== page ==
I just sold my house and moved in with my new husband. We have
three children between us (two are his) and are looking for a bigger
house. Would it make sense to save the $30,000 from the house sale in
my son's 529 college savings plan account (he is 13 now), or use this
money to buy a house and get a home equity loan to pay off his school
loans later? Would the $30,000 in his 529 college savings plan reduce
the amount of financial aid my son will get?
— Luda B.
Need Help Paying for Next Semester?
Use our student loan search tool to find a student loan that's right for you.
Contributing the $30,000 to your son's 529 college savings plan
account will likely maximize your overall return on investment. The
after-tax interest rate on the mortgage is probably lower than the
Get Your Custom List of Scholarships to Help Pay for School. Sign Up Now!
Fastweb is your connection to scholarships, financial aid & more.
tax-free return on investment from the 529 plan, so you will earn more
from the 529 plan than you will save in mortgage interest.
The amount of money you plan on contributing to your son's 529 plan is
greater than the current annual gift tax exclusion of $13,000 per
recipient ($26,000 if you and your husband give the gift as a couple).
If you contribute the money as a lump sum in a single year it will
trigger five-year gift tax averaging. You can avoid the five-year gift
tax averaging by giving up to the annual gift tax exclusion now,
before the end of the year, and the rest next year.
Fixed-rate home equity loans have interest rates that are slightly
higher than the fixed interest rates on the Parent PLUS loan and much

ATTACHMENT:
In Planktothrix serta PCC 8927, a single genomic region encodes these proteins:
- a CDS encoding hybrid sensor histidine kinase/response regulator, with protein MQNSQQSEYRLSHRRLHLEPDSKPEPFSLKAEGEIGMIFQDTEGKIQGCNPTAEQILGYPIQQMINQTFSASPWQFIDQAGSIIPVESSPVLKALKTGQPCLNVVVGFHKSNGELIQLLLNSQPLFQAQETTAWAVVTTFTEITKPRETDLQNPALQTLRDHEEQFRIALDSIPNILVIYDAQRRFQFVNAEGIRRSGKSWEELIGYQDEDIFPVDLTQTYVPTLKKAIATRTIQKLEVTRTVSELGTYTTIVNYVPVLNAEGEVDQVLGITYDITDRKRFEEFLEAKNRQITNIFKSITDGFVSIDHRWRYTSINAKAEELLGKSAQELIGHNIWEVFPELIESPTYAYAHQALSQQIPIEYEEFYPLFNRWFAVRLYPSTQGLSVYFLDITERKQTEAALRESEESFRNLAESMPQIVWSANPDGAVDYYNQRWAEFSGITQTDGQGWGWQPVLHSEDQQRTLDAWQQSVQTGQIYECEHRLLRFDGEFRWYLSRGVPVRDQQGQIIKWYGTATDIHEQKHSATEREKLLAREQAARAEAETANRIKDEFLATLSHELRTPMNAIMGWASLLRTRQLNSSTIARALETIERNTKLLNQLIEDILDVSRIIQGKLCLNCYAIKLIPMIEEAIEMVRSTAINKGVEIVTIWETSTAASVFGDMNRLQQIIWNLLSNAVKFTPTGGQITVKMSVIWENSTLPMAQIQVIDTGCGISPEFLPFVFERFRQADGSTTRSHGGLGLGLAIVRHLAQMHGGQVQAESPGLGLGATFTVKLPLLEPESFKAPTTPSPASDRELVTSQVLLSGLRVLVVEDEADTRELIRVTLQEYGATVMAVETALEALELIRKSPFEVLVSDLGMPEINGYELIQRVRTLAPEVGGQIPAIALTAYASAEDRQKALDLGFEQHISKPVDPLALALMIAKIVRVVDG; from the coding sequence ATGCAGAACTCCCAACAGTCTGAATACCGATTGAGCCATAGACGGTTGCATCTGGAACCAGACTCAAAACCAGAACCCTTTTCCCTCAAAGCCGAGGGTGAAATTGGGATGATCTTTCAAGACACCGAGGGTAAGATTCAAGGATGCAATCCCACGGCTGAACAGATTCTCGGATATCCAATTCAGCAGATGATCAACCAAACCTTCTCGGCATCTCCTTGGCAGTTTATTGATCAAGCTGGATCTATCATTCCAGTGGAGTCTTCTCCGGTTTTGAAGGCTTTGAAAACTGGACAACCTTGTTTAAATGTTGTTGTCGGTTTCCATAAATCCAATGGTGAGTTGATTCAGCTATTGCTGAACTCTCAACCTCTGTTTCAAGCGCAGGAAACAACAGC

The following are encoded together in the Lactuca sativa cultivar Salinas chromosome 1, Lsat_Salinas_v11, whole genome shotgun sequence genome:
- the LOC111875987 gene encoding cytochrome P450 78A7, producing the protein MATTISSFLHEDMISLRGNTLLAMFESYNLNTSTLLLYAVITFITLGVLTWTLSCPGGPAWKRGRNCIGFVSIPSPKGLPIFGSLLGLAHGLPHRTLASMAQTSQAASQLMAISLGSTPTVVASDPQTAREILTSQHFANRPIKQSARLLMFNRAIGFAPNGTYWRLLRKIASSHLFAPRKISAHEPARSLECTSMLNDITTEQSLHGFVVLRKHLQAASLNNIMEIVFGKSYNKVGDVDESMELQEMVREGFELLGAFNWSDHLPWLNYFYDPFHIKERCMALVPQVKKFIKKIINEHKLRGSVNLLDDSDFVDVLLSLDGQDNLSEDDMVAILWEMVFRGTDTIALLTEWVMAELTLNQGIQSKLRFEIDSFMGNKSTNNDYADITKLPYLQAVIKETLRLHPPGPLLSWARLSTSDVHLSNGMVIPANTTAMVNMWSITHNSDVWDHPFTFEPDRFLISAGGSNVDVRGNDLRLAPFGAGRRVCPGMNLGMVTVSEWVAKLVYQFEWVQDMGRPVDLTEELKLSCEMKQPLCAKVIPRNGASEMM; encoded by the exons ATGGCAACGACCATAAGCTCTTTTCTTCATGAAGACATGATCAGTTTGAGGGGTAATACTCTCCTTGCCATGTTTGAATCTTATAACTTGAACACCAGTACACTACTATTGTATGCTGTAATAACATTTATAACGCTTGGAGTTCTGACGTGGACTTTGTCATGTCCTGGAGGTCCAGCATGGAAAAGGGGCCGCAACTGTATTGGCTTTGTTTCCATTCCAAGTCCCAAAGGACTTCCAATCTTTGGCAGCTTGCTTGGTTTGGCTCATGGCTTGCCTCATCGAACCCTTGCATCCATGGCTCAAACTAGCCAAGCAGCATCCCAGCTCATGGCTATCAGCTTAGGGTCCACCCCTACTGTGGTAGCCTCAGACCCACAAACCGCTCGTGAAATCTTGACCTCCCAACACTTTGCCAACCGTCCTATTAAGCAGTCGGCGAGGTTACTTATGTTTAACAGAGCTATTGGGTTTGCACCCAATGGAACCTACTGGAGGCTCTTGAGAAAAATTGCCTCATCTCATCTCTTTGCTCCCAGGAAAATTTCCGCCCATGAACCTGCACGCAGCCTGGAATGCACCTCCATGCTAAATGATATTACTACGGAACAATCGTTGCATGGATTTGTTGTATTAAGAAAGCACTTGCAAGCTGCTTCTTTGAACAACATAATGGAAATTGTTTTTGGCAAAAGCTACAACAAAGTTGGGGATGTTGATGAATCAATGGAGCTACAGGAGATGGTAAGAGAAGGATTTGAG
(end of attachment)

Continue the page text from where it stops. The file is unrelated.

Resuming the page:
higher than the interest rates on the Stafford loan. It does not make
sense to plan on using a higher cost home equity loan to pay off your
son's more favorable student loans. (Home equity lines of credit may
be currently competitive with the Stafford loan, but the interest
rates are unlikely to remain as favorable over the life of the
loan. The interest rate on a HELOC is variable while the interest rate
on the Stafford loan is fixed.)
Since you mentioned contributing the money to your son's 529 plan and
not to all three children's 529 plans, it seems that you want to treat
this money as separate property. If you were to use it to help pay for
a new house it would be treated as joint property.
The net home equity for a family's principal place of residence is
ignored on the Free Application for Federal Student Aid (FAFSA). (The
CSS/Financial Aid PROFILE, which is used by about 250 private
colleges, does consider net home equity capped at 2-3 times annual
income.) On the other hand, money in a 529 plan is treated as a parent
asset on the FAFSA of a dependent student. Less than 4% of dependent
students have any contribution from parent assets. Besides the family
home, money in retirement plans is ignored as an asset and there's an
age-based asset protection allowance that shelters around $50,000 in
parent assets for most parents of college-age children. Low-income
families may have all their assets ignored on the FAFSA. In a
worst-case scenario as much as 5.64% of the 529 plan account's value
will count against your son's aid eligibility (i.e., $1,692 on $30,000
in assets). But Congress is likely to pass legislation that will
ignore all assets on the FAFSA by the time your son enrolls in college.